Beats, Bohemians and Bars: Jack Spicer, Allen Ginsberg and their circle's San Francisco haunts
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A literary spark started fires on the east and west coasts of the U.S. following World War II. The Beat writers in New York and the Berkeley (or San Francisco) renaissance poets in the Bay Area started out separately, but they converged in a conflagration that still gives light and heat today. Their respective circles spent time in bars and coffee houses in San Francisco - some unexpected and many still here.
Jack Spicer met the poet Robert Duncan in Berkeley in 1946. Lewis Ellingham and Kevin Killian's biography of Spicer, Poet Be Like God, notes that it was such an earth-shaking event that Spicer later called '46 the year of his birth - renouncing his first 21 years of life.
Duncan published his groundbreaking essay, "The Homosexual in Society," two years before their meeting. Together with the poet Robin Blaser these three gay men were key figures in the movement that would be the San Francisco Renaissance.
Spicer and Duncan both participated in Madeline Gleason's first Festival of Modern Poetry in 1947. It was so successful that by 1951 it moved from a gallery to the San Francisco Museum of Art. Spicer was also one of the founders of the 6 Gallery (3119 Fillmore), where Allen Ginsberg first read "Howl" on Oct. 7, 1955 (a year after Ginsberg moved to San Francisco).
Unlike Duncan or Blaser, Spicer spent a considerable amount of his time in bars. His drinking would ultimately cause his death at age 40 in 1965. Because of this, both his life and occasionally his work reflect the gay bar culture of the '50s and '60s.
Ellingham and Killian's biography mentions that Spicer spent time at the White Horse by 1950. Spicer's poetry mention gay bars in several places, including in "Imaginary Elegies I," where he says:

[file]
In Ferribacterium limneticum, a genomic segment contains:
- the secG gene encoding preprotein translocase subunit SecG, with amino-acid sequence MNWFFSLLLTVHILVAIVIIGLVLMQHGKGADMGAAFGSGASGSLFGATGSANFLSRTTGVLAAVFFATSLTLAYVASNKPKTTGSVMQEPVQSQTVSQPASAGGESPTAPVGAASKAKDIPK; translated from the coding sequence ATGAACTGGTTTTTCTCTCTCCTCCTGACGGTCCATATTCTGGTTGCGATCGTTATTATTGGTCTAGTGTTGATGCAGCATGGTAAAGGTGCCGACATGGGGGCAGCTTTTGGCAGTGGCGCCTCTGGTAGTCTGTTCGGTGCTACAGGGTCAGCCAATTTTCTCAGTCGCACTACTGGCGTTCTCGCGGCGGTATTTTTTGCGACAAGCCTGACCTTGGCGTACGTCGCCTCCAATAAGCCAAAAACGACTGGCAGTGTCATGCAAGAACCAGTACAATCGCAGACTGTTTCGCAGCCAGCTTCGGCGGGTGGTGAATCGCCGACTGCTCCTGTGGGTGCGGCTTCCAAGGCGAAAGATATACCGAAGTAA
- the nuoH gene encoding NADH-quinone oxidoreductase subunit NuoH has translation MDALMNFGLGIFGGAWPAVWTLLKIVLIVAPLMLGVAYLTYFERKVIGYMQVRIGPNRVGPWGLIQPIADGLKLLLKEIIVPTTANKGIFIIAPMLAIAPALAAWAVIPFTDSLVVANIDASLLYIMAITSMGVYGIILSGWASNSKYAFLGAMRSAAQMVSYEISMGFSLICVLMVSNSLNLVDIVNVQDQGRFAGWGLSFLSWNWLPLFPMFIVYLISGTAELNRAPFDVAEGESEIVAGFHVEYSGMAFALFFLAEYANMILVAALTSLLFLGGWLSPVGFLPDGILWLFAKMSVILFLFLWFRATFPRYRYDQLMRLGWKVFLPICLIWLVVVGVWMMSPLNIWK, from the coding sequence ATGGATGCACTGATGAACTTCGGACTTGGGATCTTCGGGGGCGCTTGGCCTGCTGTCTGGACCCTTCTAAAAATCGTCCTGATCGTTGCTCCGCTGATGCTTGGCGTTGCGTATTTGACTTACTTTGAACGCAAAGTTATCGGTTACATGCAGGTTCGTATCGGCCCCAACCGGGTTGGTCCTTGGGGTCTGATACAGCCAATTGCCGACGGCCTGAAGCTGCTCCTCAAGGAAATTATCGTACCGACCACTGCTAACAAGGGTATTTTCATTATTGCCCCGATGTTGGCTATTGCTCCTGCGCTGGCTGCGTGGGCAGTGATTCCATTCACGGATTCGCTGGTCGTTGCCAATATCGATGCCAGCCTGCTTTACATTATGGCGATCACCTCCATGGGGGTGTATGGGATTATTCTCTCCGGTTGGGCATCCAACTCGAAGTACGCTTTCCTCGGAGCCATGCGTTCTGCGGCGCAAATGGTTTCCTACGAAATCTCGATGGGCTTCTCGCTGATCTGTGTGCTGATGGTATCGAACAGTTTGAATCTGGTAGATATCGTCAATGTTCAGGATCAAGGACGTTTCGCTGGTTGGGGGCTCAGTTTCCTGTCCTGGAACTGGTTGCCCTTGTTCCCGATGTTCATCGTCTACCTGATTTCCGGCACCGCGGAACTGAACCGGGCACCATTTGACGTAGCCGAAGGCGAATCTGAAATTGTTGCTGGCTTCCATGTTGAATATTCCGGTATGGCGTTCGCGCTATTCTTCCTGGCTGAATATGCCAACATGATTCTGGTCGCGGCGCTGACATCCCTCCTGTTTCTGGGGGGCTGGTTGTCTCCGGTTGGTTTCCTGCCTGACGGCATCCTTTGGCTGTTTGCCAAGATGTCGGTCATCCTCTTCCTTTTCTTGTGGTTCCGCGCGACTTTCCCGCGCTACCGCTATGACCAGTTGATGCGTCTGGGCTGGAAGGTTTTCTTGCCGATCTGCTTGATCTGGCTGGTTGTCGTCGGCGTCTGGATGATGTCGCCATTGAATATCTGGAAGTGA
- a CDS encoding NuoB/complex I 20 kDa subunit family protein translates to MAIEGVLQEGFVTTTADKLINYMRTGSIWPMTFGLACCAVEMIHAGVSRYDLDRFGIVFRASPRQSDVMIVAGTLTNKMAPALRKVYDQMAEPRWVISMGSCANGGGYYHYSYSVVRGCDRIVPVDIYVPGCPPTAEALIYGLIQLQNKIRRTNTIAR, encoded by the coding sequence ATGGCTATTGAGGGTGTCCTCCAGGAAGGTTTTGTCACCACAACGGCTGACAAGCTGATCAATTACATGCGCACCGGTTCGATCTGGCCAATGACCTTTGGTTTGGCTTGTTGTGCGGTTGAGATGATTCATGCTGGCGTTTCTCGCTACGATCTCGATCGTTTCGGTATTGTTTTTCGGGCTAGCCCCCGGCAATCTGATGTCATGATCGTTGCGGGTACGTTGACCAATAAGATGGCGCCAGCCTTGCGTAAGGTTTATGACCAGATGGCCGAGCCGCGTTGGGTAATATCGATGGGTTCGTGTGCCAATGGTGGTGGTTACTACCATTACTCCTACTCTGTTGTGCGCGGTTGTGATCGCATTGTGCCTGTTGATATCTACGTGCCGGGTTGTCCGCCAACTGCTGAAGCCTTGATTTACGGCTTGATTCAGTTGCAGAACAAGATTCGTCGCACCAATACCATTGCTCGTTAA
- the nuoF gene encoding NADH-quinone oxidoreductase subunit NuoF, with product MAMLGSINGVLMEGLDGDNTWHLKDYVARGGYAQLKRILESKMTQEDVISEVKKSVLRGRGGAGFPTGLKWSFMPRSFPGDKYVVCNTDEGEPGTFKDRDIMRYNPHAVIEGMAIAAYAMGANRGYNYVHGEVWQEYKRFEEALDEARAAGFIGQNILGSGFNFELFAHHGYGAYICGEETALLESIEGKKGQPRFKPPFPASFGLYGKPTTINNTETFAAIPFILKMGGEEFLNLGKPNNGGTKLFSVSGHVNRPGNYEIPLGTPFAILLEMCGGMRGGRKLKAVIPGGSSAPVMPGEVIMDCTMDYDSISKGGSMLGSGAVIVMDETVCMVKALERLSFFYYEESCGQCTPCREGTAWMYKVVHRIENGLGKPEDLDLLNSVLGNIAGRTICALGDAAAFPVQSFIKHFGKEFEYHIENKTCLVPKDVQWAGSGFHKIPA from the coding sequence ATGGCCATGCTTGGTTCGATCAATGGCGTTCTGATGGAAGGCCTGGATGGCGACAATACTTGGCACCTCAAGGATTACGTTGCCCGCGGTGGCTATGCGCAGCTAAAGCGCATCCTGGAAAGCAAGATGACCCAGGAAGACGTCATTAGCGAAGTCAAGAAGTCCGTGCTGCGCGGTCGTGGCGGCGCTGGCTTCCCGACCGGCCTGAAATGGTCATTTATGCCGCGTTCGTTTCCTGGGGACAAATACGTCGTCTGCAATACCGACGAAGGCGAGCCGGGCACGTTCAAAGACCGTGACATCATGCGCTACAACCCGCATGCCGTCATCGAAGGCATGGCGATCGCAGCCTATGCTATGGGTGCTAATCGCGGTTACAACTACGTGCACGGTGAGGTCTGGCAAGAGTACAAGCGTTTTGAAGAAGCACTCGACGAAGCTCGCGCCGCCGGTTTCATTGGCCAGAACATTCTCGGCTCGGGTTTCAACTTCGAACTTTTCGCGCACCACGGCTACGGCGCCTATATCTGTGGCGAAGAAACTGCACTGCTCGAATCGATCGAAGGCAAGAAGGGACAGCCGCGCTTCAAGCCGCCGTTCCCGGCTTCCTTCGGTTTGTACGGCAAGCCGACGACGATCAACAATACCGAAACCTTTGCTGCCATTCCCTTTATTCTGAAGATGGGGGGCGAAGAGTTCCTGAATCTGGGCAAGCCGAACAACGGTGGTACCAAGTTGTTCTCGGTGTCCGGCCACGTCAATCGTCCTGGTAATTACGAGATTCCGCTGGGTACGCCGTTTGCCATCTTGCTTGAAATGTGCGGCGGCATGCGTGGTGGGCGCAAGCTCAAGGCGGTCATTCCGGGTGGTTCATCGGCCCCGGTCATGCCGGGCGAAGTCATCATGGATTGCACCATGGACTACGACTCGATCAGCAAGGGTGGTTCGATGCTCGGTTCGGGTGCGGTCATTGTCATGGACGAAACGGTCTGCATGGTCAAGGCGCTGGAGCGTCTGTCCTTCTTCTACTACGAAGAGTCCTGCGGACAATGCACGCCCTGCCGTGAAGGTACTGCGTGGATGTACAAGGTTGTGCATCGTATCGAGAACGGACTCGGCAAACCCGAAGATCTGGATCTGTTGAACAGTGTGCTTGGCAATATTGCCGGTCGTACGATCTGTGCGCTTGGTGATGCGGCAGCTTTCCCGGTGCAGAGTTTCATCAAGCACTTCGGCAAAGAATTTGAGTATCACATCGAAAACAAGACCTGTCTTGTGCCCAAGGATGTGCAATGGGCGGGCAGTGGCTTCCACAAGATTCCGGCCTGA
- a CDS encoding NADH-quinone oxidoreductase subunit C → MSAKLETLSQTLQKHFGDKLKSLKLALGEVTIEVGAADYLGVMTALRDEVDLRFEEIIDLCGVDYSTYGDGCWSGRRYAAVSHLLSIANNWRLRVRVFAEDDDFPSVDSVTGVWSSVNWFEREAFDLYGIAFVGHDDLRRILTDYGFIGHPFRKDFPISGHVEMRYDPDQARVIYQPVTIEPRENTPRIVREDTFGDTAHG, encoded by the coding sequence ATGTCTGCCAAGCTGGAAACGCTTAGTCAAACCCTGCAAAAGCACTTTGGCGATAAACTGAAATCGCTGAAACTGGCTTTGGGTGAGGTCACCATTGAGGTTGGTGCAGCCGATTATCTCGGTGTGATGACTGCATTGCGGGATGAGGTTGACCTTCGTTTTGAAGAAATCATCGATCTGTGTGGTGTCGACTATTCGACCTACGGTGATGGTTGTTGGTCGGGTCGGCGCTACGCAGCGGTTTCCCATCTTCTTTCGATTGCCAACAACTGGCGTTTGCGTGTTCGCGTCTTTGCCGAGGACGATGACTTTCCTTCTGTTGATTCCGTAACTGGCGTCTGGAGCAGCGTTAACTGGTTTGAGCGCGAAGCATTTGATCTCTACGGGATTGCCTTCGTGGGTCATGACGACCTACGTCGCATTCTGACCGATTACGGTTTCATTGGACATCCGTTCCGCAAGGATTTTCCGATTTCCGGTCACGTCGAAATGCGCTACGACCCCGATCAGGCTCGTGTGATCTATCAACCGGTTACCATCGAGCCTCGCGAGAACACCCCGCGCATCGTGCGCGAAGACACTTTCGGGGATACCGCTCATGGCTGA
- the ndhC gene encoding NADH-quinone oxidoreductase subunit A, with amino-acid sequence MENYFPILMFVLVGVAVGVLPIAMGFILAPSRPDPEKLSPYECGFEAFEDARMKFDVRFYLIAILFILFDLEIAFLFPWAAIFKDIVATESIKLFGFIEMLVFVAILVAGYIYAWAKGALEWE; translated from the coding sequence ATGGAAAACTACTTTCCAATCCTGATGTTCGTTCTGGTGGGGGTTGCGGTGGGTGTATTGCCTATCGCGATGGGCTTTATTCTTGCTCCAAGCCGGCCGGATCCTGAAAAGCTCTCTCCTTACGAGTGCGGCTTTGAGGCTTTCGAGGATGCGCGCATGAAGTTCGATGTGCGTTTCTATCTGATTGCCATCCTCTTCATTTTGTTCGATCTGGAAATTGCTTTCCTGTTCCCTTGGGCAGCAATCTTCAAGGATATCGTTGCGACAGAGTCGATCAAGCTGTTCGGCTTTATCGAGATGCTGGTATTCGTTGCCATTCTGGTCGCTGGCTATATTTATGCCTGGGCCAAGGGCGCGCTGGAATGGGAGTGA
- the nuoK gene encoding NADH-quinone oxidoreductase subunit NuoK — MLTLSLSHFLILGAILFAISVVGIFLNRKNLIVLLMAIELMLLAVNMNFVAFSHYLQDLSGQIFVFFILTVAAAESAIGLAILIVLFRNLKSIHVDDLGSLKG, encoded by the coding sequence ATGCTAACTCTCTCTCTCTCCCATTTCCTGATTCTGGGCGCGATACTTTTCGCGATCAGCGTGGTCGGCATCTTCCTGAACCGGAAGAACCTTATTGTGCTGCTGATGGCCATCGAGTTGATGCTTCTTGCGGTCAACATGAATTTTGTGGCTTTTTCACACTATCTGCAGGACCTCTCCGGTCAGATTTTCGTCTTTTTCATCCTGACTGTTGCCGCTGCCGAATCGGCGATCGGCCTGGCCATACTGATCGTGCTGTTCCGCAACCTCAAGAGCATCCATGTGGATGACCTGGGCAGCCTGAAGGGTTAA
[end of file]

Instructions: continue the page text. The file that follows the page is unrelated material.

"When I praise the sun or any bronze god derived from it/
Don't think I wouldn't rather praise the very tall blonde boy/
Who ate all my potato-chips at the Red Lizard."
The Red Lizard (545 Washington) was the bar in the Old Grotto restaurant. It existed only from 1948 to 1951, and aside from the mention in a Spicer poem is notable because it was owned by Sol Stoumen, who also owned The Black Cat.
Besides referring to the Red Lizard, Spicer also mentions The Black Cat and The Place (1564 Grant) in his work. The Place was a bar where the Beats and the San Francisco Renaissance poets came together.
Black Mountain College alumni Leo Krikorian and Knute Stiles were the owners and the bar featured 'Blabbermouth Night,' where Spicer presided. It was an open mic night where patrons would read their latest work or spout nonsense until the audience either cheered or jeered them off the podium.
The poet John Allen Ryan, a founder of 6 Gallery with Spicer and a sometime lover of Ginsberg, was a bartender at the Place. Spicer also mentions the Handlebar (1438 California) one of the first Polk Street bars from the early '60s which marked the transition of gay men from North Beach to Polk Street.